Here are some top stories from astronomy, cosmology and evolutionary biology from the past week:
First 100,000 Years of Our Universe. From Science Daily: Mystery fans know that the best way to solve a mystery is to revisit the scene where it began and look for clues. To understand the mysteries of our universe, scientists are trying to go back as far they can to the Big Bang. A new analysis of cosmic microwave background (CMB) radiation data by researchers with the Lawrence Berkeley National Laboratory (Berkeley Lab) has taken the furthest look back through time yet — 100 years to 300,000 years after the Big Bang — and provided tantalizing new hints of clues as to what might have happened.
Exploding Star from 12 Billion Years Ago Sheds Light on Previously Invisible Galaxy. From Science Daily: More than 12 billion years ago a star exploded, ripping itself apart and blasting its remains outward in twin jets at nearly the speed of light. At its death it glowed so brightly that it outshone its entire galaxy by a million times. This brilliant flash traveled across space for 12.7 billion years to a planet that hadn’t even existed at the time of the explosion — our Earth. By analyzing this light, astronomers learned about a galaxy that was otherwise too small, faint and far away for even the Hubble Space Telescope to see.
Black Holes + Wormholes = Quantum Answers. From NPR’s 13.7 Blog: If physicists had a holy grail it would go by the name of Quantum Gravity. For 60 years researchers have been searching for a way to unite the very large and the very small into a single coherent theory. But for all their efforts, Einstein’s Theory of General Relativity — which describes the Universe at large scales — simply won’t play nice with quantum physics — the all-encompassing vision of the micro-world. But the appearance of a remarkable new idea is raising eyebrows, and hopes, around the world. Maybe, just maybe, a new clue to the most fundamental of fundamental theories has been found.
Genetic Adam and Eve Did Not Live Too Far Apart in Time. From Nature: The Book of Genesis puts Adam and Eve together in the Garden of Eden, but geneticists’ version of the duo — the ancestors to whom the Y chromosomes and mitochondrial DNA of today’s humans can be traced — were thought to have lived tens of thousands of years apart. Now, two major studies of modern humans’ Y chromosomes suggest that ‘Y-chromosome Adam’ and ‘mitochondrial Eve’ may have lived around the same time after all.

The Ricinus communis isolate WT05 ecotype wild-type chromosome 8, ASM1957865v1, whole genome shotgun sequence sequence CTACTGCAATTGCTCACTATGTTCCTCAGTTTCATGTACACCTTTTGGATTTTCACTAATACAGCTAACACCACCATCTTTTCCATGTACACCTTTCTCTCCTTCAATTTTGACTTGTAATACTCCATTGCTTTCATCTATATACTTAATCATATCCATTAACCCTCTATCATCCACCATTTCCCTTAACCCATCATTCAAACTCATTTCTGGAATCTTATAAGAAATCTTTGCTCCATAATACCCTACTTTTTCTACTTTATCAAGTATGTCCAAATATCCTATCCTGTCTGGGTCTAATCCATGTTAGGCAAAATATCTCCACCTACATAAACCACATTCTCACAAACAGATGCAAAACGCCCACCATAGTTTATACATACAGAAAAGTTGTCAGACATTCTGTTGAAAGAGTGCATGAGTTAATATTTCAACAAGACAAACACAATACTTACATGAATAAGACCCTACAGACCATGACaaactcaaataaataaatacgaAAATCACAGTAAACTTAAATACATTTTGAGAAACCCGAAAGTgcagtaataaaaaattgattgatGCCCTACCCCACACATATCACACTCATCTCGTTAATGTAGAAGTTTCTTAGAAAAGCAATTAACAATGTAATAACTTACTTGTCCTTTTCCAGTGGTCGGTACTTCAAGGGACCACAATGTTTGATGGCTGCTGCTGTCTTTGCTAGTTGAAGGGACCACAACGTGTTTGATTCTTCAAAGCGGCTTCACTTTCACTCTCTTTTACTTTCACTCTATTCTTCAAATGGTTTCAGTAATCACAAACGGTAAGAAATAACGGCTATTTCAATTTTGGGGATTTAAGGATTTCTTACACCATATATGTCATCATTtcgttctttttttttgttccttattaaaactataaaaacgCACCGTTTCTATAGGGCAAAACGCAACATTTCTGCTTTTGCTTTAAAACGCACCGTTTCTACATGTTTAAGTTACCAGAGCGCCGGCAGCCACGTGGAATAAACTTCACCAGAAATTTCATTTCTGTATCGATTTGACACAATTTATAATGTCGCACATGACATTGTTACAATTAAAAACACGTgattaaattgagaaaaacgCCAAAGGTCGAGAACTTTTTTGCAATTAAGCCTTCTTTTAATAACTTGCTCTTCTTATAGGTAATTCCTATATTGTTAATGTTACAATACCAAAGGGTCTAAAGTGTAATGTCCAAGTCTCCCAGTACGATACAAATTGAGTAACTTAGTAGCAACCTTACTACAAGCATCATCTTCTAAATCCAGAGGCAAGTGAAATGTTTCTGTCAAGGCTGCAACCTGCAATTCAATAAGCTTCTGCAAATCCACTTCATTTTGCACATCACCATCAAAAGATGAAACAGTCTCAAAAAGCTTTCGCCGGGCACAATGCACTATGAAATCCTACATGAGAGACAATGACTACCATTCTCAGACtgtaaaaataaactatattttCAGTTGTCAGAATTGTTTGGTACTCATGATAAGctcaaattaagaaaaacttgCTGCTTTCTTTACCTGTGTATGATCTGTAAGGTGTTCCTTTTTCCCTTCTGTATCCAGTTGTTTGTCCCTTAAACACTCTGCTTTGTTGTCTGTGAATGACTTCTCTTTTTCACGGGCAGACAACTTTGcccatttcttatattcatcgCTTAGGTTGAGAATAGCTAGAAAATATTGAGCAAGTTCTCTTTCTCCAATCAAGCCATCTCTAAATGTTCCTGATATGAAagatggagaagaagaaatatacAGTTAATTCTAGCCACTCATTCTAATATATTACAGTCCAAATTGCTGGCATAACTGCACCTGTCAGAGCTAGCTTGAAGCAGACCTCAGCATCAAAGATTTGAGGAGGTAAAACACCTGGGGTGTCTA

New Fossil Sheds Light on Evolution of Earliest Mammals. From Science Daily: A newly discovered fossil reveals the evolutionary adaptations of a 165-million-year-old proto-mammal, providing evidence that traits such as hair and fur originated well before the rise of the first true mammals. The biological features of this ancient mammalian relative, named Megaconus mammaliaformis, are described by scientists from the University of Chicago in the August 8 issue of Nature.
Is Our Understanding of Evolution Wrong? From Science News Blog: Our understanding of how animals on the planet evolved may be wrong, according to scientists at the University. In a new paper, recently published in the Proceedings of the National Academy of Sciences, evolutionary biologists from the Department of Biology & Biochemistry looked at nearly one hundred fossil groups to test the notion that it takes groups of animals many millions of years to reach their maximum diversity of form. Contrary to popular belief, not all animal groups continued to evolve fundamentally new morphologies through time. The majority actually achieved their greatest diversity of form (disparity) relatively early in their histories.
Are the the Pockmarks on the Moon Formed by Impact Craters or Internal Pressures? From Anacephalaeosis Blog: Scientist, theoretician and friend of this blog Erik Andrulis discusses his theory that the indentations on the Moon, Mercury and other celestial bodies are not formed by the impact of asteroid hits but from internal processes of the celestial body. Erik uses the analogy to the marks formed by oatmeal bubbles.
Bringing Light to a Halt; Scientists Freeze Motion of Light for a Minute. From Science News: Physicists in Darmstadt have been able to stop something that has the greatest possible speed and that never really stops: light. About a decade ago, physicists stopped it very for just a moment. In recent years, this extended towards stop times of a few seconds for simple light pulses in extremely cold gases and special crystals. But now the researchers at Darmstadt extended the possible duration and applications for freezing the motion of light considerably.